Rugby? Kann man das essen? Eher nicht, auch wenn der Ball hier aussieht wie ein Schokoladenei. Um dieses Ei ringen nun (im wahrsten Sinne des Wortes) je 15 Mann starke Teams, jede Mannschaft möchte die Lederkugel hinter die gegnerischen Torlinie ins "Try" tragen und dort ablegen (Touchdown).

Doch auch erfolgreiche Schüsse zwischen die Torpfosten bringen Punkte - allerdings nur, wenn man über die Latte trifft! Das hört sich irdendiw so ähnlich wie Football an, und zwar nicht von ungefähr: Der amerikanische Nationalsport ist sozusagen eine "Weiterentwicklung" dieser urenglischen Freizeitbeschäftigung, mit der sich die spleenigen Insulaner bereits um 1820 die Zeit vertrieben haben.

Domarks elektronischer Rugby-Weltcup (16 Länderteams in vier Gruppen; nach dem Viertelfinale KO-System) erinnert auf den ersten Blick recht deutlich an "Kick Off".

Okay, die Radarübersicht nützt eher wenig, und ein bißchen langsam rennen die Sportler auch, aber dafür (im Gegensatz zum Scrolling) fast ruckelfrei. Die Sticksteuerung geht prima von der Hand, nur die Rüttelszene bei einer Massenkeilerei macht einen etwas antiquierten Eindruck.

Sound gibt's natürlich auch, nämlich eine hübsche Titelmelodie plus "Stadionkrawall".

Rugby: The World Cup logo

Unashamed Kick Off copyist it may be, Domark's Rugby will echo the impact of the World Cup itself.

Me and my pal Duncan are a bit sports mad, so whenever there's a big soccer match or athletics tournament on the telly, we usually get a few beers in and cheer on our favourites. These are always good natured affairs, perhaps when our beloved nations (England and Scotland) collide.

When a good sports game comes out on the Amiga it's much the same, except these are never, ever good-natured encounters - or at least, they aren't when the sports game in question is actually any good.

Thus far, only Kick Off 2, Jimmy White's Whirlwind Snooker and Rugby: The World Cup have qualified as the sort of games that really get our competitive spirit burning, and, it has to be said, when playing the last in that list - the one reviewed here - things have degenerated from healthy sporting tussle through thinly-veiled hostility to virtual war. Yes, as a two player game, Rugby: The World Cup has been a Godsend.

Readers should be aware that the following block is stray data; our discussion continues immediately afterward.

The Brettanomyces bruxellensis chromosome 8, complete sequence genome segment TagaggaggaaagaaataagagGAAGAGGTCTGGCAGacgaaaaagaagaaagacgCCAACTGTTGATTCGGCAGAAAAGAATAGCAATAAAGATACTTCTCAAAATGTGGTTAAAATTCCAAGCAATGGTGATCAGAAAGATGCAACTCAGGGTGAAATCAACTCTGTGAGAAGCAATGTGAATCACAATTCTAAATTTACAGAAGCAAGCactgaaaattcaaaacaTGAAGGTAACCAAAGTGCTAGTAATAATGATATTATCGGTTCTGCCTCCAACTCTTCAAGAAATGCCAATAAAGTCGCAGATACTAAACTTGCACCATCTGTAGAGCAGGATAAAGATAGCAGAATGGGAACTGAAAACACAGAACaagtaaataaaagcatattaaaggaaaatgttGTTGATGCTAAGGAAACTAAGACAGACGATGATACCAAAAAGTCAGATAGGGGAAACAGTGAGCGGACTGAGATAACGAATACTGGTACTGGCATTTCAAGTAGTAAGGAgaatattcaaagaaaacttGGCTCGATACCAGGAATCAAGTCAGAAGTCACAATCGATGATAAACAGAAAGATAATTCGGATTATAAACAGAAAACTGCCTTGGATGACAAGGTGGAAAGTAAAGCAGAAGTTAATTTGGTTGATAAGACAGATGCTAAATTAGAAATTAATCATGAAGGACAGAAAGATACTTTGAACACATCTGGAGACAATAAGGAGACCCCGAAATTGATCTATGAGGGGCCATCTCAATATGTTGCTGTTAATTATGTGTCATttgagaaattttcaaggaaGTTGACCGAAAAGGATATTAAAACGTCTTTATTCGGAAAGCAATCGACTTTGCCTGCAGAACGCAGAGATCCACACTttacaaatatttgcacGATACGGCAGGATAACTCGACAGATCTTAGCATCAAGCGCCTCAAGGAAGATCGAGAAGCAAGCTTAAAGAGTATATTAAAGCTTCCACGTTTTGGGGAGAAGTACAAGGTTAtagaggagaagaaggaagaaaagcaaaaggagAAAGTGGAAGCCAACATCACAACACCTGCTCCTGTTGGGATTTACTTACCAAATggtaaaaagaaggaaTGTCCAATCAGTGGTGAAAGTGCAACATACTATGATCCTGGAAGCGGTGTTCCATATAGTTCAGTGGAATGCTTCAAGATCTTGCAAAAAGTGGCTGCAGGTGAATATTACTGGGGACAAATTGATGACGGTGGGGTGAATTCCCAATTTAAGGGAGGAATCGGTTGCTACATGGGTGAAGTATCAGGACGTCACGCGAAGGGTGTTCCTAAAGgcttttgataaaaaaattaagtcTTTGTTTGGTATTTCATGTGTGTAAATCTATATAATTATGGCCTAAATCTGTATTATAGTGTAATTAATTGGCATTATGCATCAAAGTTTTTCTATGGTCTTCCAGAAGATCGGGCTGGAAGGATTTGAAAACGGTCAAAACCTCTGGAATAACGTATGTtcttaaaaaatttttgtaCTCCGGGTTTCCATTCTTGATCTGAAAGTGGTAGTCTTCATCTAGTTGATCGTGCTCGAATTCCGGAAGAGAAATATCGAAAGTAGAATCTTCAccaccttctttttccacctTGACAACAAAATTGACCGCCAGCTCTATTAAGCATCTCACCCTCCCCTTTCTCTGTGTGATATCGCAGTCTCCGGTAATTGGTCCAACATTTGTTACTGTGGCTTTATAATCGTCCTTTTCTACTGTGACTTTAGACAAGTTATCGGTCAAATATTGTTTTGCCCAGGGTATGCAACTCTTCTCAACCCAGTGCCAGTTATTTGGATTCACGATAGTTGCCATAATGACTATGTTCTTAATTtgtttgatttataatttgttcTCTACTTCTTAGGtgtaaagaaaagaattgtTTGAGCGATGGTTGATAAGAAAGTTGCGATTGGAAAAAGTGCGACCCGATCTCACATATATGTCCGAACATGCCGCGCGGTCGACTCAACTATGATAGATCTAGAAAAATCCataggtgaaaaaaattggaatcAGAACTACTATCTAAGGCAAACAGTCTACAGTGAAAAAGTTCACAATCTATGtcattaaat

It's deliciously rare that you come across a game that retains enough challenge to make you desperate to be good enough to beat your opponents, and when one does come along it should be savoured. Rugby will have you practising in private for those (perhaps rare) chances you'll get to out-wit and out-play your mates in the flesh (as it were), and in that respect this is a sports simulation in the truest sense of the phrase - the sort of game that, if you weren't doing it in the comfort of your own home with the minimum of physical effort (actually, that's not quite true - this does demand more sweat that your average sports sim, as we'll see) might almost qualify as sport per se.

Rugby: The World Cup is ridiculously fast, and for a computer game that uses characters the size of under-developed termites, stupendously violent. Here is a game that is as exhilarating as it is knackering - half an hour with this chunk of silicon chicanery, and you'll be sweating like, well, like a fifteen stone player.

So what makes it so astonishingly appealing? Well, as you'll have gathered form the screenshots and pre-release hype, Rugby: The World Cup is an unashamed rip-off of the Kick Off style of sports simulation. If the programming team Walking Circles had been commissioned to copy Anco's style, then they've earned their wages and then some.